Cyber safety: Is your child safe?

OUR children are more comfortable with computers and their applications than most of us parents. As with anything else, with increasing use comes competence and the ability to use it effectively for one's purposes. If we parents are not on, for example Facebook or Friendster, we will never be able to comprehend its potential for use and misuse (leading to abuse).

One parent's experience

calling_youRecently, Canadian author Ann Douglas recounted a scary situation encountered by a parent. Her daughter's online activities had resulted in a strange man calling the home. That was the point when the parent woke up to the fact that her standard child monitoring methods did not work. She had placed the computer in a common area where she could keep an eye on what her daughter was doing online, and discussed with her on the danger of giving out personal information to anyone she might meet in cyberspace, etc - all standard online safety recomendations.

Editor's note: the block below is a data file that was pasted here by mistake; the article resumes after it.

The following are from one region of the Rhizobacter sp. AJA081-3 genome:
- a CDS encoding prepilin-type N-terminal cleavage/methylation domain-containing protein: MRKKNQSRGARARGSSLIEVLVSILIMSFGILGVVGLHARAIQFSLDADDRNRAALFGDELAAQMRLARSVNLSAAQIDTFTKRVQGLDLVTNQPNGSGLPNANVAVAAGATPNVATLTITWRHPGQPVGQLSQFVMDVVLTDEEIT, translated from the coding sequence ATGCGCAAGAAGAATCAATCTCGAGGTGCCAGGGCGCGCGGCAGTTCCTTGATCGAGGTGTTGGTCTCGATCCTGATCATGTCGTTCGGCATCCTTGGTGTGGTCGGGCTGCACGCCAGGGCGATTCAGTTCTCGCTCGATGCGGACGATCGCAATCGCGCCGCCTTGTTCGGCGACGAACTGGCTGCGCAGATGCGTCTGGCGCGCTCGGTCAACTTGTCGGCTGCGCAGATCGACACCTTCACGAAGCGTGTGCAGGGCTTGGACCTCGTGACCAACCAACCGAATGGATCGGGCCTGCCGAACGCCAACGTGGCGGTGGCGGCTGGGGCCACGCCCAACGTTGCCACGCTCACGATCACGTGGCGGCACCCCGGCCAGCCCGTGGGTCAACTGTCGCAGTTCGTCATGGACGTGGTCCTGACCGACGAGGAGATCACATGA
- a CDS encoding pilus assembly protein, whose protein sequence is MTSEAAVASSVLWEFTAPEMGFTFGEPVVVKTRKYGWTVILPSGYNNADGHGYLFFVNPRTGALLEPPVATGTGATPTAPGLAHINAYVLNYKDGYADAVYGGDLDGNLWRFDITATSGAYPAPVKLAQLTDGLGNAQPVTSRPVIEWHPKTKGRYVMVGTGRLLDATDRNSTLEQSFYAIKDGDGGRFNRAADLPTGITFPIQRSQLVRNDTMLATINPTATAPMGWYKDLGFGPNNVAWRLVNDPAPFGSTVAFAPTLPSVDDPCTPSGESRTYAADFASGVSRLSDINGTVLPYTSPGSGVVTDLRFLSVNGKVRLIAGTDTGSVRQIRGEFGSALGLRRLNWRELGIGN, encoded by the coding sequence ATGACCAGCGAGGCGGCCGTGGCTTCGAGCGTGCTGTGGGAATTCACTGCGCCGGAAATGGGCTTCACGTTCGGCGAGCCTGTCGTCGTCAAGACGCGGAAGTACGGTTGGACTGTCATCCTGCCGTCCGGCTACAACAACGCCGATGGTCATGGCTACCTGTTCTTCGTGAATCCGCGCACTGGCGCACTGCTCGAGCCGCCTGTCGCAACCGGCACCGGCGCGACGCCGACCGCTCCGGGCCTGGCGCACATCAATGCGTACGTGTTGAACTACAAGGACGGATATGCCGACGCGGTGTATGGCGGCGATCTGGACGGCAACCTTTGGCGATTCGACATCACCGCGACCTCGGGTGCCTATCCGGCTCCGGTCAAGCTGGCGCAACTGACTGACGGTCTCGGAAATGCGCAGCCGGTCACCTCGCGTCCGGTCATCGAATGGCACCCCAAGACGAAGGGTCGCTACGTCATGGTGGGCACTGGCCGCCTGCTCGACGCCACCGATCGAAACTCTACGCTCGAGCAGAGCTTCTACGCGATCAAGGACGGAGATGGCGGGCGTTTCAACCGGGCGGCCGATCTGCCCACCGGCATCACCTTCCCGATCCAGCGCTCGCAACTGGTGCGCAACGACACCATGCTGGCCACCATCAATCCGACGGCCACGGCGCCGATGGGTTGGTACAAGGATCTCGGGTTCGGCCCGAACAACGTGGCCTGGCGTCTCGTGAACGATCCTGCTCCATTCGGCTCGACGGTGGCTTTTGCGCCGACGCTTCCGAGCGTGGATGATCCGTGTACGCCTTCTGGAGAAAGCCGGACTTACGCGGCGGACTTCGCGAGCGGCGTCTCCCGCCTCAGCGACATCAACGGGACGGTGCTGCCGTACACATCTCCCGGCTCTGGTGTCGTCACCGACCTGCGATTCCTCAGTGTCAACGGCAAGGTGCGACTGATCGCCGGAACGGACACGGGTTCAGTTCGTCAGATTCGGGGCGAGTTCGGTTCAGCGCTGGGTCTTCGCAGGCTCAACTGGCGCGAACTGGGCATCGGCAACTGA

The reality check was the strange phone calls she had happened to intercept. Her daughter had in fact been talking on the phone with a man she had met online, an online relationship that was eight months old!

Tell-tale signs

What were the warning indicators which made sense only in hindsight?

  • Her child always had multiple windows open on the computer, and she would quickly flip windows every time her mother walked by.
  • She was in the habit of setting up new webmail accounts on a regular basis, apparently a means of communication in the online relationship.

Jane Tallim is the education coordinator of Media Awareness Network, a Canadian parenting resource site. She says, "Parents seem to forget that the Internet and adolescent hormones make a pretty potent mix. Kids know all about 'stranger danger' and the rules they're supposed to be following online, but once they hit the Internet, those adolescent hormones kick in and they can find themselves making some poor decisions."


Key findings on kids' online behaviour